I think that is sort of fundamentally mistaken, for the reason that the view that leaving could be managed cleanly to produce a better outcome supposes that, you know, Greece has a very functional state. At if it had a very functional government, we wouldn't be in this position in the first place.
I mean, the fact that they haven't been able to stick with the program, whereas, you know, Greece — I mean, Ireland and Spain and Portugal have done much better in managing their way through austerity and difficulty may tell you something about their starting position, that Greece had worse debts.
But I think it also tells you a lot about the quality of the government and the quality of the ability of the government machinery to collect taxes, to get around corruption and so forth, and that's the problem.
So if you had a departure of Greece from the euro zone, do you really think that they would go through the technical challenge of introducing a whole new national currency cleanly? And therefore you could evaluate cleanly and get all that competitiveness benefit in their efficiently? I don't think so for a moment.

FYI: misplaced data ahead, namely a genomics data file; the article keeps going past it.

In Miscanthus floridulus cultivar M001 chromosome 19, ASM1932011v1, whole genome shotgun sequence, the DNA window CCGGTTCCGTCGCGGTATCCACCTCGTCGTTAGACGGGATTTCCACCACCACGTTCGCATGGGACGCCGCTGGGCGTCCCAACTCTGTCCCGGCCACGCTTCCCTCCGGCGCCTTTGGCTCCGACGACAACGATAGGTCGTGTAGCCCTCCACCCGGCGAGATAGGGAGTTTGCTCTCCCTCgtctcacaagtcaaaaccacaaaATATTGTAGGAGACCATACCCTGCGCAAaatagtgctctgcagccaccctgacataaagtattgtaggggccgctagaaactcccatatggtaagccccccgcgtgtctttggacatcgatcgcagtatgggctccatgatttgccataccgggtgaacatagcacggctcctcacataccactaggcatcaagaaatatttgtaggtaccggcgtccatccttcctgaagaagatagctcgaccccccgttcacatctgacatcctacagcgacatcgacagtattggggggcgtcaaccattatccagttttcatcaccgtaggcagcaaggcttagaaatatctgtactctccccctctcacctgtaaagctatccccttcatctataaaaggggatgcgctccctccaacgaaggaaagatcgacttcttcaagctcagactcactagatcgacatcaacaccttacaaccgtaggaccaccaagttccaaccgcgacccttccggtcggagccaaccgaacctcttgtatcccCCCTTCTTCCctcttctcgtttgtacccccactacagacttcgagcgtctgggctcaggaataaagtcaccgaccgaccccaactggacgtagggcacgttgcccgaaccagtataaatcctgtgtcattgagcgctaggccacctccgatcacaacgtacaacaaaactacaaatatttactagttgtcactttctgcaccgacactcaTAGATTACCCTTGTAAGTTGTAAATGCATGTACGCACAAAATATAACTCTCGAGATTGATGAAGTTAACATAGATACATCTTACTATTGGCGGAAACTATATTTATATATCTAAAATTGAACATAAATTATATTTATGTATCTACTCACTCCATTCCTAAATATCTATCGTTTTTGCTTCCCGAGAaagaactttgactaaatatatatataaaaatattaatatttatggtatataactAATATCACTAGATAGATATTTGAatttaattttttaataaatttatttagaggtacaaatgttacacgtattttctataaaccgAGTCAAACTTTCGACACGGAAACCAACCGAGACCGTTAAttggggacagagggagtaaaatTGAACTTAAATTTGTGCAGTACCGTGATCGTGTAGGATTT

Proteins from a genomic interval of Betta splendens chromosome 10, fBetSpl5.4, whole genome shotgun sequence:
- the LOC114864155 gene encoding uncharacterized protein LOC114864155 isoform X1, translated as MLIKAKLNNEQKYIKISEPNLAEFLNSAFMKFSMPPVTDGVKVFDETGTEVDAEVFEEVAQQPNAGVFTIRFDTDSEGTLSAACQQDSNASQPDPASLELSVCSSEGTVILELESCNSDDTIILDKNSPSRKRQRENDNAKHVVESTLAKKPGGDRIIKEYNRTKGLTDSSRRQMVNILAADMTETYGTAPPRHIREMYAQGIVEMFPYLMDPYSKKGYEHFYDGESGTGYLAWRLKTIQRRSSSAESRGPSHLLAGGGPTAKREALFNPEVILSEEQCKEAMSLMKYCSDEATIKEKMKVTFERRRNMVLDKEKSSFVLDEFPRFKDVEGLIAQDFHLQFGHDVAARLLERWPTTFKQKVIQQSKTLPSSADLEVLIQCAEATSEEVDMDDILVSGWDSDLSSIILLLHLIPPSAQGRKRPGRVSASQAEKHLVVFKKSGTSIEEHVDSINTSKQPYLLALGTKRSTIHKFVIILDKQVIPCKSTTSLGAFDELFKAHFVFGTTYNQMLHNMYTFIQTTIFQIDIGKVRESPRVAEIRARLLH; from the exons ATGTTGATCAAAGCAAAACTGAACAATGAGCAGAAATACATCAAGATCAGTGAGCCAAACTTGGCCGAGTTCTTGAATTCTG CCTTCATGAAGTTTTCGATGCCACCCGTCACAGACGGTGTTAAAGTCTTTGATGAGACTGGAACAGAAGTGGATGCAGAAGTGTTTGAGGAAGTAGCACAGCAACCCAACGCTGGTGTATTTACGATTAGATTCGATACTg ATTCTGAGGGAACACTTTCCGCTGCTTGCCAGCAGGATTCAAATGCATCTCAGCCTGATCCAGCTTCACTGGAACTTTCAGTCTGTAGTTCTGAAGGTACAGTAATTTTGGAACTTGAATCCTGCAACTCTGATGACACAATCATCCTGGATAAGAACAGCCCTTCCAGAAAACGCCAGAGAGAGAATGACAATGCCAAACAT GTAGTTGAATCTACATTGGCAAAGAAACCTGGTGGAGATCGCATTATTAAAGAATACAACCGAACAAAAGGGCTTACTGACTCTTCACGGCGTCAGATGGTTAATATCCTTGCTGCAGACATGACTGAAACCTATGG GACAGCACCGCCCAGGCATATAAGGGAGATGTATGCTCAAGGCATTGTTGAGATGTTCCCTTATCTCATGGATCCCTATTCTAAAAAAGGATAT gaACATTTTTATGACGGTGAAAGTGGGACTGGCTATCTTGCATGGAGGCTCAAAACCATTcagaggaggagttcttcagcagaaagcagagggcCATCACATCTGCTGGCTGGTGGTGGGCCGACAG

I think they would be playing (ph) around, it would be chaotic, and that chaos would be rather long-lived. Equally, I don't think the Greeks would renege on all that foreign debt suddenly and say, you know, we are not paying anyone in the international community, goodbye. That would imply losing membership in the International Monetary Fund after a while. I don't think they would want to go that far.
So I don't think this sort of wipe the slate clean idea, I think is also over. I think there is a lot of risk here for the Greeks. There is also some risk for the European partners because even if some of the contagion will be suppressed, as Rob was saying, because the European Central Bank will buy sovereign bonds in Spain and Portugal and so forth, and create the firewall that pretends — that sends a contagion, there could be other kinds of contagion through.